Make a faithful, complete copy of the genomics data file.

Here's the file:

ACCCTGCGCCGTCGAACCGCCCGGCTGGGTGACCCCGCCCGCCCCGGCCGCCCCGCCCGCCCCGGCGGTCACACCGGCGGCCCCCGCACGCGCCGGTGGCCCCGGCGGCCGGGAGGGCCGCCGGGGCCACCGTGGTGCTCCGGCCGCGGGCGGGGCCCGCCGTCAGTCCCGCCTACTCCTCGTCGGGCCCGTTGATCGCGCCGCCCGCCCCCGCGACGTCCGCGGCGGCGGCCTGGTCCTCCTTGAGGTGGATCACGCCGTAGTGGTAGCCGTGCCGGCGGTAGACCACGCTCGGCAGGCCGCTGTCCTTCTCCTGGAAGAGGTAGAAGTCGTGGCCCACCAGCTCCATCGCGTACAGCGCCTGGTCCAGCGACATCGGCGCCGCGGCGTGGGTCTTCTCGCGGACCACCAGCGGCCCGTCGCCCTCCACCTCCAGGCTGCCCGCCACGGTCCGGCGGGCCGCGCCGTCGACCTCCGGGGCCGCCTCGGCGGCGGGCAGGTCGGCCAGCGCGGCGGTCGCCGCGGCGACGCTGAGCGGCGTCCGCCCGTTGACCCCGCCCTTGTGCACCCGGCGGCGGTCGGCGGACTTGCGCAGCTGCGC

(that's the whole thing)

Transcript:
ACCCTGCGCCGTCGAACCGCCCGGCTGGGTGACCCCGCCCGCCCCGGCCGCCCCGCCCGCCCCGGCGGTCACACCGGCGGCCCCCGCACGCGCCGGTGGCCCCGGCGGCCGGGAGGGCCGCCGGGGCCACCGTGGTGCTCCGGCCGCGGGCGGGGCCCGCCGTCAGTCCCGCCTACTCCTCGTCGGGCCCGTTGATCGCGCCGCCCGCCCCCGCGACGTCCGCGGCGGCGGCCTGGTCCTCCTTGAGGTGGATCACGCCGTAGTGGTAGCCGTGCCGGCGGTAGACCACGCTCGGCAGGCCGCTGTCCTTCTCCTGGAAGAGGTAGAAGTCGTGGCCCACCAGCTCCATCGCGTACAGCGCCTGGTCCAGCGACATCGGCGCCGCGGCGTGGGTCTTCTCGCGGACCACCAGCGGCCCGTCGCCCTCCACCTCCAGGCTGCCCGCCACGGTCCGGCGGGCCGCGCCGTCGACCTCCGGGGCCGCCTCGGCGGCGGGCAGGTCGGCCAGCGCGGCGGTCGCCGCGGCGACGCTGAGCGGCGTCCGCCCGTTGACCCCGCCCTTGTGCACCCGGCGGCGGTCGGCGGACTTGCGCAGCTGCGC